"A Gutenberg Diagram is a diagram that describes the general pattern followed by the eyes when looking at evenly distributed, homogenous information [please note that this follows Western reading patterns, suggesting there is a connection with the way that words are read from top left across a page with the ending of the page in the bottom right.]....Designs that follow the diagram work in harmony with reading gravity and return readers to a logical axis of organization, improving reading rhythm and comprehension...
The Gutenberg Diagram divides a display medium into 4 quadrants: the primary area at the top left, the terminal area at the bottom right, the strong fallow area at the top right, and the weak fallow area at the bottom left. Western readers begin naturally at the primary optical area and move across and down the display medium in a series of sweeps to the terminal area. Each sweep begins along an axis of orientation- a horizontal line created by aligned elements, text lines, or explicit segments - and proceeds in a left-to-right direction. The strong and weak fallow areas lie outside this path and receive minimal attention unless visually emphasized. The tendency to follow this path is metaphorically attribute to reading gravity ("gravity of the page") - the top left to bottom right habit formed in readers.
The Gutenberg Diagram is likely only one predictive of eye movement for heavy text information, evenly distributed and homogenous information, and blank pages or displays. In other cases, the weight of the elements of the design in concert with their layout and composition will direct eye movements. Consider the Gutenberg Diagram to assist in layout and composition."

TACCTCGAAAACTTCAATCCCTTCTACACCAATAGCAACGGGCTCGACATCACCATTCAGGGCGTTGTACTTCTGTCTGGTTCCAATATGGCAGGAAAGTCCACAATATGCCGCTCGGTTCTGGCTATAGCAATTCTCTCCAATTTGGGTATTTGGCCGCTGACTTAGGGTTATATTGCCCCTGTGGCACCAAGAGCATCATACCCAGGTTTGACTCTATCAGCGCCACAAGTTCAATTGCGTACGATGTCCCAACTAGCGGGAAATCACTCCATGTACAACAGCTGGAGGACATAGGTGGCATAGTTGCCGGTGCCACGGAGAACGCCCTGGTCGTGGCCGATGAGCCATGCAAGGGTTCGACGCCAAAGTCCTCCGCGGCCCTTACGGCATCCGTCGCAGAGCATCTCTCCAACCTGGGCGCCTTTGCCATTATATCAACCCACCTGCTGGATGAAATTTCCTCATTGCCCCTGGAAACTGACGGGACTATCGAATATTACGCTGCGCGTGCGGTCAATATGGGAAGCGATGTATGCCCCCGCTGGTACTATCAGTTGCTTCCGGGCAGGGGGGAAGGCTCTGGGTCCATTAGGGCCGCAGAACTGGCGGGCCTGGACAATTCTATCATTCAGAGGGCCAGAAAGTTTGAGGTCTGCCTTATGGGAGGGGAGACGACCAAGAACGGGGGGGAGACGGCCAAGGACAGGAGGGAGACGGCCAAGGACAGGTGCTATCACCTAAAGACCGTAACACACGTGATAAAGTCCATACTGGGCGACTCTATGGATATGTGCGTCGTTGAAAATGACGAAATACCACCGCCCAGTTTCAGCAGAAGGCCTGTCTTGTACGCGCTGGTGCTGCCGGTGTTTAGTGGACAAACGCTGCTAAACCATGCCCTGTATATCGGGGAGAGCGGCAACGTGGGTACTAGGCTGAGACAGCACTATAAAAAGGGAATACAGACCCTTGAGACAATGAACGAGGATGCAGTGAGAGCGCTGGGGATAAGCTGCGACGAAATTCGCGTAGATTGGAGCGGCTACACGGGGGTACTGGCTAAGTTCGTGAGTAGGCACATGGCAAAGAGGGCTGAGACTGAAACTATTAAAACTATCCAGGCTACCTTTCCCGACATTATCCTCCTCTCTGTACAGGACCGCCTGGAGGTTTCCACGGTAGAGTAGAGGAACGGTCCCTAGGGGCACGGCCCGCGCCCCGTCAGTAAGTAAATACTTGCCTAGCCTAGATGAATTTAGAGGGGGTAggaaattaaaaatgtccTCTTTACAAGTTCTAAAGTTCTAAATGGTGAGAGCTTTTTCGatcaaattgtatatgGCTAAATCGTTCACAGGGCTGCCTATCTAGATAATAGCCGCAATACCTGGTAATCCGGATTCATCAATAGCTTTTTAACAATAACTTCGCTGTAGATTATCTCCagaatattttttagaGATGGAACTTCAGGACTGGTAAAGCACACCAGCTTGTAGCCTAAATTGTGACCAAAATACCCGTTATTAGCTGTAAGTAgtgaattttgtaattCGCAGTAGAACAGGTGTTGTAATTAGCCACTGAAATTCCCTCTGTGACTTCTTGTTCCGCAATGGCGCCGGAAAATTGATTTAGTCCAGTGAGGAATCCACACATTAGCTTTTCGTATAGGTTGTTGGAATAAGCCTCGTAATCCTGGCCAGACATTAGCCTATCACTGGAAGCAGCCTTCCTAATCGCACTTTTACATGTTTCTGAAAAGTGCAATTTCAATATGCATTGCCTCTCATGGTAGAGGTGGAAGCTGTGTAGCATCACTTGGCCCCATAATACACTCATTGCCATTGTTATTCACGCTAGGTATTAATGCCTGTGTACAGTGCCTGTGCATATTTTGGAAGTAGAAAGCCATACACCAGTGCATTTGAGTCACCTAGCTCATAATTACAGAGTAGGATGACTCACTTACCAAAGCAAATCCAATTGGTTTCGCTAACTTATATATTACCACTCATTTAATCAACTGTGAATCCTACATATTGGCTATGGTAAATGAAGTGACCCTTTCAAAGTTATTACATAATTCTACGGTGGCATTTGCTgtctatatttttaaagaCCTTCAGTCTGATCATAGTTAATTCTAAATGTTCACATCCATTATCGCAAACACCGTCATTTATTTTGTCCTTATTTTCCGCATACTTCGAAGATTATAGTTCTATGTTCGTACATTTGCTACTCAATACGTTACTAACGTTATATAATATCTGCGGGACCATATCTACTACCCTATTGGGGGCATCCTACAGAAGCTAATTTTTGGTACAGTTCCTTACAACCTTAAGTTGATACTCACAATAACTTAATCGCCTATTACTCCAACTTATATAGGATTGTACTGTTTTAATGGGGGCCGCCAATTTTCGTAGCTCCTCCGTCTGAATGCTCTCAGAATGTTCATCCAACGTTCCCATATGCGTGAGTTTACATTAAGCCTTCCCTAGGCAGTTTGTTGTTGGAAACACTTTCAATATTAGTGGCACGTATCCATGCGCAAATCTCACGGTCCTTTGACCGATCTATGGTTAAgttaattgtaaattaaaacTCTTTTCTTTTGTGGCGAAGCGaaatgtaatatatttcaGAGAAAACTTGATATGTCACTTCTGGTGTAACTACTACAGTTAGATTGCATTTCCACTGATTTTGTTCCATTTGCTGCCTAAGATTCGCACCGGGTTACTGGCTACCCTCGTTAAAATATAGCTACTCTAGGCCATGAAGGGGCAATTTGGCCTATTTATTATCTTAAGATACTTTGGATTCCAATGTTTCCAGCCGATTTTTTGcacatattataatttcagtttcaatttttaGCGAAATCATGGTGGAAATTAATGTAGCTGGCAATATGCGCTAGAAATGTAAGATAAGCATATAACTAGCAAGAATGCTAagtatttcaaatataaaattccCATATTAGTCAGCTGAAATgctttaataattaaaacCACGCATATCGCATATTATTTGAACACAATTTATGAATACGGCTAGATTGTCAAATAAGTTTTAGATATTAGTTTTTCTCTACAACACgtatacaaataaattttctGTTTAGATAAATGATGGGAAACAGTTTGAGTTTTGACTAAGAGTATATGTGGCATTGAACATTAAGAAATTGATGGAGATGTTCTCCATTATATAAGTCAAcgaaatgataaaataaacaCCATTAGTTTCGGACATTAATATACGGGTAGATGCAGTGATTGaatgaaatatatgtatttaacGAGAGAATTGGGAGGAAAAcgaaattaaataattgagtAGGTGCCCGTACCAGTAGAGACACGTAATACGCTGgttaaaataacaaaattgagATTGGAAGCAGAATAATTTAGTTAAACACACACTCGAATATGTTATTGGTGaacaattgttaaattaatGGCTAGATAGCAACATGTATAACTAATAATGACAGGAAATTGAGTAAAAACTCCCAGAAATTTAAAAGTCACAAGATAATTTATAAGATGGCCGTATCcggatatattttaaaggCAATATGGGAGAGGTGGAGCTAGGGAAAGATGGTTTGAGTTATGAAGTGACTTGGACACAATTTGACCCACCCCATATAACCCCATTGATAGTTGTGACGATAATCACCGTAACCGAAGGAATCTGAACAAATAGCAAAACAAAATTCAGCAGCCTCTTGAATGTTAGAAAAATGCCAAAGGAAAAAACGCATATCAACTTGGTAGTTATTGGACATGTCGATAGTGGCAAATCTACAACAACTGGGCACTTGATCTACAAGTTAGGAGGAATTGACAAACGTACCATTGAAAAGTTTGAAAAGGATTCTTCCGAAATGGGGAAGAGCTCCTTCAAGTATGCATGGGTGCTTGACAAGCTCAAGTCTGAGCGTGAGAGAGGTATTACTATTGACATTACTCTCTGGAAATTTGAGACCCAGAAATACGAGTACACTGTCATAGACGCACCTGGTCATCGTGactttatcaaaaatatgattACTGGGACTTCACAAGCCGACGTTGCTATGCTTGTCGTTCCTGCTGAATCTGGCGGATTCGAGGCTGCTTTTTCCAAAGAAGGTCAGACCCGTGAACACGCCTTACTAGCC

There is not significant empirical evidence that it contributes to improved reading rates or comprehension; however, it is still considered an important design theory. - Universal Principle of Design by Ludwell, Hkoden, Butler.
STUDENTS: ONE SAMPLE OF THE USE OF THE GUTENBERG DIAGRAM
Please post below with a website address displaying an image. Then explain how this sample follows the theory proposed by a Gutenberg Diagram. The image does NOT need to have the diagram over the top; however, you must explain how it follows the diagram's Primary Optical Area to the Terminal Area. HINT: Google Print Ad and not Gutenberg Diagram. A good print ad will follow the theory while "Gutenberg Diagram" will just show the diagram.